The 10K resistors are in line with the signal, they will drop the signal as well. You can try it with them in there, Try jumping them out and see what the difference is with a signals passing. You can try doing without them if theres a great loss, or you can try like a 1 or 2mf cap instead. The caps would isolate any DC signal, while passing the usable signal. this might be useful when running foot pedals in. You can also put the caps in parallel with the resistors and try that. You'll get more signal through. The higher the capacitence the more bass will pass, but unless isolation is needed, go with the Caps only existing resistors with caps, or straight jumpers and let the pots do the job of separation.

                  Comment


                  • #10
                    500K pots should do the job and retain a linear turn on the knobs. If you use a strat you can try 300 or 250k, but remember the guitar has one in it as well so the signal is actually seeing the cummulative effect of both the guitar and the pots in the box. 2 X 250K will equal 125K. If you have a 500K in the guitar and a 1 meg in the box it it will only bring it down to 325K or so which should still be good. a 1 meg with a 250K may only bring it down 50 ohms.


                    The 10K resistors are in line with the signal, they will drop the signal as well. You can try it with them in there, Try jumping them out and see what the difference is with a signals passing. You can try doing without them if theres a great loss, or you can try like a 1 or 2mf cap instead. The caps would isolate any DC signal, while passing the usable signal. this might be useful when running foot pedals in. You can also put the caps in parallel with the resistors and try that. You'll get more signal through. The higher the capacitence the more bass will pass, but unless isolation is needed, go with the Caps only existing resistors with caps, or straight jumpers and let the pots do the job of separation.


                    Thanks WRGKMC,
                    That's some really useful information.
                    Cheers.
                    --------------------------------------------------------------------------------------------------

                    My guitar projects: http://diystrat.blogspot.com

                    Comment


                    • #11
                      I'm living in Taiwan and managed to find those boxes for about 5 US bucks each. They're not Canadian-made Hammonds or anything, but they do the job.

                      Oh heck yeah! Recycled aluminum FTW! That's one thing on the list of many things I miss about Taiwan. The last pictures I saw (taken about 5 years ago) of where I once lived in Tien Mou made me a bit sad and melancholy. The area where our house was is now all high-rise apartments and I can't even imagine how Taipei of today compares to when I lived there. Even then, as a kid, I enjoyed the bargain shopping, but these days... oh my goodness, I'd have to really watch my budget. One stop I know I'd like to make is further south to visit where that one guy (Antonio Tsai I think is his name) has the big shop that does custom guitar work and really cool inlay stuff. I think he's in Tainan.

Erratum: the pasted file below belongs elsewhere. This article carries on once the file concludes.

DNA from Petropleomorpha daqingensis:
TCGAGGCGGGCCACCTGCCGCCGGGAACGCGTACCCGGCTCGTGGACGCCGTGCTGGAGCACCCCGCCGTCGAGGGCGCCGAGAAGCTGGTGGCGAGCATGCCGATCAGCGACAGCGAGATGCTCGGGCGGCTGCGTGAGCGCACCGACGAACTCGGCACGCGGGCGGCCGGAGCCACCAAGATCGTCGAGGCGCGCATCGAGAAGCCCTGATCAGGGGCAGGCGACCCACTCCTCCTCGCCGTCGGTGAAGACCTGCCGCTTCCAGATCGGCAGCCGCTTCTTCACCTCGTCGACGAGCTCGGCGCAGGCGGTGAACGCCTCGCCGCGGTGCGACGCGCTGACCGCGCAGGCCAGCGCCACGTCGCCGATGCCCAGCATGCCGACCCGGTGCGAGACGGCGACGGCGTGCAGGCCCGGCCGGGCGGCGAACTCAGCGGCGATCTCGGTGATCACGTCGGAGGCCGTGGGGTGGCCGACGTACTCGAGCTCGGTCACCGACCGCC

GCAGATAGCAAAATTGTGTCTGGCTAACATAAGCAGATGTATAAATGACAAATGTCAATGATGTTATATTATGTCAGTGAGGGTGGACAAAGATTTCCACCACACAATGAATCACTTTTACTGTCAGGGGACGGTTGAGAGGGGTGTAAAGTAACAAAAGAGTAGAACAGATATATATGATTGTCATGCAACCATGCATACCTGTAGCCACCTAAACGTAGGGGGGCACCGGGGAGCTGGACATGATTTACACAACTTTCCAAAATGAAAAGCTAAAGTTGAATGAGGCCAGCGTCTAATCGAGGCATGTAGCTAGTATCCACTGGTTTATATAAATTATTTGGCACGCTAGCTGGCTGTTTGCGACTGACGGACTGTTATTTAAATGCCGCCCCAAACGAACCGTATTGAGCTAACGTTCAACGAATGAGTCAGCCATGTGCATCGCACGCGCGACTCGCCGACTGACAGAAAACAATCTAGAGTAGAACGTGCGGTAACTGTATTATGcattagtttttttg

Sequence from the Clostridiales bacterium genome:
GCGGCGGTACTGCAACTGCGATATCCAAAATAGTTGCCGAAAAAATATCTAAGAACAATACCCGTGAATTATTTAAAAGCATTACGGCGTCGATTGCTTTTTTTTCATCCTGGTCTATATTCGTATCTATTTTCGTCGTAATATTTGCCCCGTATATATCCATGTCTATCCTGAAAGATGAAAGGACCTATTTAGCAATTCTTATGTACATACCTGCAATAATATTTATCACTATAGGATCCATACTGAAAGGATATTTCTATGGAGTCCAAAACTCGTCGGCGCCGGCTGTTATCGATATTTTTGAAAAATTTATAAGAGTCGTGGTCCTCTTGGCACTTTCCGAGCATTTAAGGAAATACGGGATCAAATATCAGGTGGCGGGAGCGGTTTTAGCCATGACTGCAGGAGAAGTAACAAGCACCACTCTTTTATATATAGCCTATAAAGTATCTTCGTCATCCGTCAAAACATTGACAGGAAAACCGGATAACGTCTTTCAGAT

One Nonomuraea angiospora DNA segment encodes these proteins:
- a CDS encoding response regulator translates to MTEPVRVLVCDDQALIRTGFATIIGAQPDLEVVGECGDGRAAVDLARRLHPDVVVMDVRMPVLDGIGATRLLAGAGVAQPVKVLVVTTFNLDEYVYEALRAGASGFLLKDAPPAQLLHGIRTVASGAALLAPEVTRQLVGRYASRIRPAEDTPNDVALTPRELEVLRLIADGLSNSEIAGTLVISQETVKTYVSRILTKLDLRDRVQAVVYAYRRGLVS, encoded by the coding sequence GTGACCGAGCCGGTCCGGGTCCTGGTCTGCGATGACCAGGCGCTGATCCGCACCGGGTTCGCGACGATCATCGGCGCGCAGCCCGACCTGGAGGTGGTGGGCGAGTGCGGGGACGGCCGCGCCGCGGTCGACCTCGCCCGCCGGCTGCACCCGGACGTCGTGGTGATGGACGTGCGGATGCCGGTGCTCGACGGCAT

The blog link works fine now =)

                      Comment


                      • #12


                        Where did you buy the enclosure? All the ones I'm seeing are over $8. I don't think I could buy all the other parts you used for under $8 total.


                        You can get the cost WAY below $8. For example the "best" enclosure is an Altoid's mint tin. Buy it for a buck and you get some mint candy too. Skip the jacks. Use a 1/4 inch phono plug splitter cable. it will have three ends. Cut them off. Resisters cost only a few cents. You don't need pots and knobs, guitars have their own volume controls. Likely you can build a passive mixer with junk you have already.

                        I needed one of these so I could use a metronome with headphones. I wanted to hear both the amp's headphone output and the metronome's headphone output at the same time.

                        Comment


                        • #13
                          Electronics goldmine has nice cermet Bourns 5M dual pots (item #G13526) for $2, jumper with whatever to get lower R values, wire each jack opposite and you have a 1 knob balance pot...

                          Comment


                          • #14
                            You can get the cost WAY below $8. For example the "best" enclosure is an Altoid's mint tin.

                            That's fine for fartin' around with at home, but they're not good for travel and you can't turn the knobs with a foot very easily without denting the tin. I have a big boxful of Altoids and Jones Soda candy tins for projects. Makes 'em smell wonderful hehe

                            Comment


                            • #15
                              heres an Idea that I'm thinking of and perhaps will make.

                              take this same design but add FX loops to each channel so you can mix two different guitar FXs without haveing them go into eachother.

                              with that set up you could run a POG and Hog at the same time or in my case a POG and a Boss OC-2 at the same time